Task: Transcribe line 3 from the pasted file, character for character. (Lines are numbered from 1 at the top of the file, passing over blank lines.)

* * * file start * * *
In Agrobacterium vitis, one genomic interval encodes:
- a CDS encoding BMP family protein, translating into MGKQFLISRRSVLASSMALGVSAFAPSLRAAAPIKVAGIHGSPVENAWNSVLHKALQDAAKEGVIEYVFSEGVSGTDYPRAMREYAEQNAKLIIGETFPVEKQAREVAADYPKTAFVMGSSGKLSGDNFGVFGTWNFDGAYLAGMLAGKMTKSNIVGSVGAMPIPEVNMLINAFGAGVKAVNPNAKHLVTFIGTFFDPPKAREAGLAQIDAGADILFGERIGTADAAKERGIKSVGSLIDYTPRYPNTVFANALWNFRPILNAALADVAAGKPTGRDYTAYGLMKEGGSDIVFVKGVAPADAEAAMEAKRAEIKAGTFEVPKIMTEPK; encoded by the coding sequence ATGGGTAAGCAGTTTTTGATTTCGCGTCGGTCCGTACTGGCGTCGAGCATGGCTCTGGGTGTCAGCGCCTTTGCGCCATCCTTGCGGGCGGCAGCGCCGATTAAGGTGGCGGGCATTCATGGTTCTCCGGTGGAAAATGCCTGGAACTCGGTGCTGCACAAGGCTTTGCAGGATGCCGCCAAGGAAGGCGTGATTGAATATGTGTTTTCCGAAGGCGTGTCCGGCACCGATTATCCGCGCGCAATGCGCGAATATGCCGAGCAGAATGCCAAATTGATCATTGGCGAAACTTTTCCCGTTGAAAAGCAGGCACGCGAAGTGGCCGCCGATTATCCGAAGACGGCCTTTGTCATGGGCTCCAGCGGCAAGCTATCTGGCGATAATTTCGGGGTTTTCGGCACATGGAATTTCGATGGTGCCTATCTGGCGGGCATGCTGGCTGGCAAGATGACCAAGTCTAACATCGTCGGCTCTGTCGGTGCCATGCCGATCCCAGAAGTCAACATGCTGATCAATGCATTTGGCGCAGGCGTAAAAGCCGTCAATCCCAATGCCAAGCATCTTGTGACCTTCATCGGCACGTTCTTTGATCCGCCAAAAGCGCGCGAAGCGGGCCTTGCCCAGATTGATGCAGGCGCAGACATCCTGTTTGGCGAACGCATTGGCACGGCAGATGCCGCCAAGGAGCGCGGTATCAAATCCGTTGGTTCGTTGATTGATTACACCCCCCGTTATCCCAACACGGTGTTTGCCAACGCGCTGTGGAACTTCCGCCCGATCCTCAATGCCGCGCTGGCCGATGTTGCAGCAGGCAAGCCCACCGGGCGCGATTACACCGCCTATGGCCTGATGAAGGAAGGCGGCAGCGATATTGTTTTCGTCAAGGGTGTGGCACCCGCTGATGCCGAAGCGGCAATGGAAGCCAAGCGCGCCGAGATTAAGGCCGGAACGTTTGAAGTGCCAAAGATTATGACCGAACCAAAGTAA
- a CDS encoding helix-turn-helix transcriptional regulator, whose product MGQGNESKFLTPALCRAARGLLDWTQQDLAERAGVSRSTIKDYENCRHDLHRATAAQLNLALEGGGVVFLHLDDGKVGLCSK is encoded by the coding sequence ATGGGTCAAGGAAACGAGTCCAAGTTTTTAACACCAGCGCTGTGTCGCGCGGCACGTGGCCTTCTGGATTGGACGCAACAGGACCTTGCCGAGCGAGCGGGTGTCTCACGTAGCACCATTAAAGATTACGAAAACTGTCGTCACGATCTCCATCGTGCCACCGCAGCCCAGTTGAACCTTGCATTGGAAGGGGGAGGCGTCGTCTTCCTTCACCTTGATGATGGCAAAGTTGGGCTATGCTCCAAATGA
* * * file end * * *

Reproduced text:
- a CDS encoding helix-turn-helix transcriptional regulator, whose product MGQGNESKFLTPALCRAARGLLDWTQQDLAERAGVSRSTIKDYENCRHDLHRATAAQLNLALEGGGVVFLHLDDGKVGLCSK is encoded by the coding sequence ATGGGTCAAGGAAACGAGTCCAAGTTTTTAACACCAGCGCTGTGTCGCGCGGCACGTGGCCTTCTGGATTGGACGCAACAGGACCTTGCCGAGCGAGCGGGTGTCTCACGTAGCACCATTAAAGATTACGAAAACTGTCGTCACGATCTCCATCGTGCCACCGCAGCCCAGTTGAACCTTGCATTGGAAGGGGGAGGCGTCGTCTTCCTTCACCTTGATGATGGCAAAGTTGGGCTATGCTCCAAATGA